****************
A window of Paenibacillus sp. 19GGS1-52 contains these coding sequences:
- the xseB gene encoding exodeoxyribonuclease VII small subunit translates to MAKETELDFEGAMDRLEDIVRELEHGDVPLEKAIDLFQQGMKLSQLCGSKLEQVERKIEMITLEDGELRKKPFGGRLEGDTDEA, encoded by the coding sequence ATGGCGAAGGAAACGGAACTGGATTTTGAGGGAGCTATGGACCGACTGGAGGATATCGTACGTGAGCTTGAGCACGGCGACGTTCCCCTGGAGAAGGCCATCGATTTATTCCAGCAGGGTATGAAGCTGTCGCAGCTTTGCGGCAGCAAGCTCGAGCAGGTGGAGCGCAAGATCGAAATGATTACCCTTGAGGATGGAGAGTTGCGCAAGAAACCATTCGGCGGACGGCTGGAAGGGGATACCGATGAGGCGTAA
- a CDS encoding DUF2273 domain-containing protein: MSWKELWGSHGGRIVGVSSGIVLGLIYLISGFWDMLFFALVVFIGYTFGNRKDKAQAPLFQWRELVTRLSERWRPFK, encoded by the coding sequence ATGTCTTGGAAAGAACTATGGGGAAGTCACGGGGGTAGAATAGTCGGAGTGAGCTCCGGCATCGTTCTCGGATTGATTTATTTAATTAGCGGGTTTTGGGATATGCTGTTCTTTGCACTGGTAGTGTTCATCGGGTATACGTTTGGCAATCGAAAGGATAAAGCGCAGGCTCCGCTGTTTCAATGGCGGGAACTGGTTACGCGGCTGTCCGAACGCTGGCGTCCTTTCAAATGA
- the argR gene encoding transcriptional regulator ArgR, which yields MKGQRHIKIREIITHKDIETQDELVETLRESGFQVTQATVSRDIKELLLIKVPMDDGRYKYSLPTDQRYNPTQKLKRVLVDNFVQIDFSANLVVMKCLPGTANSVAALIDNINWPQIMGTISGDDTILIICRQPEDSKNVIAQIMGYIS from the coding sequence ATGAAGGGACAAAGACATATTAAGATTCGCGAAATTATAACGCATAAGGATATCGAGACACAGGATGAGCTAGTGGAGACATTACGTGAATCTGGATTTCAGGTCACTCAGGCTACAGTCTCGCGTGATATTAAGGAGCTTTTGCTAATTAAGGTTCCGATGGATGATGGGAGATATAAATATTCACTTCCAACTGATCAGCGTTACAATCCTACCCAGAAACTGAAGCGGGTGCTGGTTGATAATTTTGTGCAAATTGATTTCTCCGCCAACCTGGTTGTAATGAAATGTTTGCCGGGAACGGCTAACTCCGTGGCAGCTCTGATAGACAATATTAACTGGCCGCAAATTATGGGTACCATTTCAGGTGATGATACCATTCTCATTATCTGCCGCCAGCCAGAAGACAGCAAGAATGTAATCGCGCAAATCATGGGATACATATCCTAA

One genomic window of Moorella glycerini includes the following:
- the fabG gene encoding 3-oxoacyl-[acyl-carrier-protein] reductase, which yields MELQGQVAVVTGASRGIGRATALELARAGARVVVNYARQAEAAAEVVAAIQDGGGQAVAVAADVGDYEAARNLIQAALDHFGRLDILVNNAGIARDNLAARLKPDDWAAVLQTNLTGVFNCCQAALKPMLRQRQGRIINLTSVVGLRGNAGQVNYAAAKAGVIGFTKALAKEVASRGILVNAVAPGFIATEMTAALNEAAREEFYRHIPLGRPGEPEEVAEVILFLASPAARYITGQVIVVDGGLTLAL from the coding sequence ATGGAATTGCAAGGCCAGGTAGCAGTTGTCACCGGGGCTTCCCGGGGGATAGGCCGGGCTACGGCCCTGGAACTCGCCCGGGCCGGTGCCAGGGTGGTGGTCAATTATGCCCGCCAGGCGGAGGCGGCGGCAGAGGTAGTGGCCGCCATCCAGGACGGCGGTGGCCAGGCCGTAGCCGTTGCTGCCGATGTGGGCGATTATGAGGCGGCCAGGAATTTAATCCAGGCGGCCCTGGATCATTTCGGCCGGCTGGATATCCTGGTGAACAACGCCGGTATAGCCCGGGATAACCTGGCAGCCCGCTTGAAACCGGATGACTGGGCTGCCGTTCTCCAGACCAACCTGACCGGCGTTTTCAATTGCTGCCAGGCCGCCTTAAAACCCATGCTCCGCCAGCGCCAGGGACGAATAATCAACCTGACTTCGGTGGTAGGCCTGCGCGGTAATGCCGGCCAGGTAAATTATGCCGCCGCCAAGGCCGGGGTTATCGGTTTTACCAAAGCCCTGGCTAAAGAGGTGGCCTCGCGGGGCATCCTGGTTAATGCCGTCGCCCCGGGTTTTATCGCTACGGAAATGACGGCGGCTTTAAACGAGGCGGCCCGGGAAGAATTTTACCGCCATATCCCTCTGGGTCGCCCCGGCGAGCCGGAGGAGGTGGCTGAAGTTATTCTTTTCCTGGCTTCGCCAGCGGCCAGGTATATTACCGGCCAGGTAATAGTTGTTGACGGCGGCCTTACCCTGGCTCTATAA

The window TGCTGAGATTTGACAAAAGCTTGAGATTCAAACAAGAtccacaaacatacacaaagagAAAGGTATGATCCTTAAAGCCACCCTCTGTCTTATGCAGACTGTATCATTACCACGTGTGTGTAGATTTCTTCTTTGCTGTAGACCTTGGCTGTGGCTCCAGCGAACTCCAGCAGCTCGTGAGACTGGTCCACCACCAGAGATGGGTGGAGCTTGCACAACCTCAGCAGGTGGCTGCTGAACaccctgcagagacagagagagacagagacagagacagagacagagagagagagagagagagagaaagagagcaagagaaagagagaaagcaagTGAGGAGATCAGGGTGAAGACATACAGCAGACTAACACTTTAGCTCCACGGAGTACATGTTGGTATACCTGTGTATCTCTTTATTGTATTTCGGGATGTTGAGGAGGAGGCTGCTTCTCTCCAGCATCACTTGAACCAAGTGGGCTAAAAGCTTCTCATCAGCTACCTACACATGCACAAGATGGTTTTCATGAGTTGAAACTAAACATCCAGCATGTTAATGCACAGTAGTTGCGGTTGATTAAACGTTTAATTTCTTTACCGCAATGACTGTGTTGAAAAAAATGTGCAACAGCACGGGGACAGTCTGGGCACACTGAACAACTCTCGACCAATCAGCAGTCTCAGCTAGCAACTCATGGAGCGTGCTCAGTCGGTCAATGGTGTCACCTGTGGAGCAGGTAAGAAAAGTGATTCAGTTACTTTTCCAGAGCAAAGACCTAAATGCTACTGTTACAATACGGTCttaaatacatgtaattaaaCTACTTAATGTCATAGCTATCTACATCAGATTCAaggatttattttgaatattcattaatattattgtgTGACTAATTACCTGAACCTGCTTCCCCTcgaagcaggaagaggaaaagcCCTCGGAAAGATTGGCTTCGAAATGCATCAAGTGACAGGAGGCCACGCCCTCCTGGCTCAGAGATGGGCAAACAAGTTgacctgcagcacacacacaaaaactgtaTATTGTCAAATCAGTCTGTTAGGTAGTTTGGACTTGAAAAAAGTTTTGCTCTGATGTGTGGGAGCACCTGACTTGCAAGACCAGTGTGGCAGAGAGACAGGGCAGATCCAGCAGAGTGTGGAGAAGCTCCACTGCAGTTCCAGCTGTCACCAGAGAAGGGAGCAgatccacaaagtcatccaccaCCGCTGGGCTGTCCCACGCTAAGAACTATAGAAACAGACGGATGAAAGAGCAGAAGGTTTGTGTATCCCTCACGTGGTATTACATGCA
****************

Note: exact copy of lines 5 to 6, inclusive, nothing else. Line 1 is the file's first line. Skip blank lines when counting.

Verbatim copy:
One genomic window of Moorella glycerini includes the following:
- the fabG gene encoding 3-oxoacyl-[acyl-carrier-protein] reductase, which yields MELQGQVAVVTGASRGIGRATALELARAGARVVVNYARQAEAAAEVVAAIQDGGGQAVAVAADVGDYEAARNLIQAALDHFGRLDILVNNAGIARDNLAARLKPDDWAAVLQTNLTGVFNCCQAALKPMLRQRQGRIINLTSVVGLRGNAGQVNYAAAKAGVIGFTKALAKEVASRGILVNAVAPGFIATEMTAALNEAAREEFYRHIPLGRPGEPEEVAEVILFLASPAARYITGQVIVVDGGLTLAL from the coding sequence ATGGAATTGCAAGGCCAGGTAGCAGTTGTCACCGGGGCTTCCCGGGGGATAGGCCGGGCTACGGCCCTGGAACTCGCCCGGGCCGGTGCCAGGGTGGTGGTCAATTATGCCCGCCAGGCGGAGGCGGCGGCAGAGGTAGTGGCCGCCATCCAGGACGGCGGTGGCCAGGCCGTAGCCGTTGCTGCCGATGTGGGCGATTATGAGGCGGCCAGGAATTTAATCCAGGCGGCCCTGGATCATTTCGGCCGGCTGGATATCCTGGTGAACAACGCCGGTATAGCCCGGGATAACCTGGCAGCCCGCTTGAAACCGGATGACTGGGCTGCCGTTCTCCAGACCAACCTGACCGGCGTTTTCAATTGCTGCCAGGCCGCCTTAAAACCCATGCTCCGCCAGCGCCAGGGACGAATAATCAACCTGACTTCGGTGGTAGGCCTGCGCGGTAATGCCGGCCAGGTAAATTATGCCGCCGCCAAGGCCGGGGTTATCGGTTTTACCAAAGCCCTGGCTAAAGAGGTGGCCTCGCGGGGCATCCTGGTTAATGCCGTCGCCCCGGGTTTTATCGCTACGGAAATGACGGCGGCTTTAAACGAGGCGGCCCGGGAAGAATTTTACCGCCATATCCCTCTGGGTCGCCCCGGCGAGCCGGAGGAGGTGGCTGAAGTTATTCTTTTCCTGGCTTCGCCAGCGGCCAGGTATATTACCGGCCAGGTAATAGTTGTTGACGGCGGCCTTACCCTGGCTCTATAA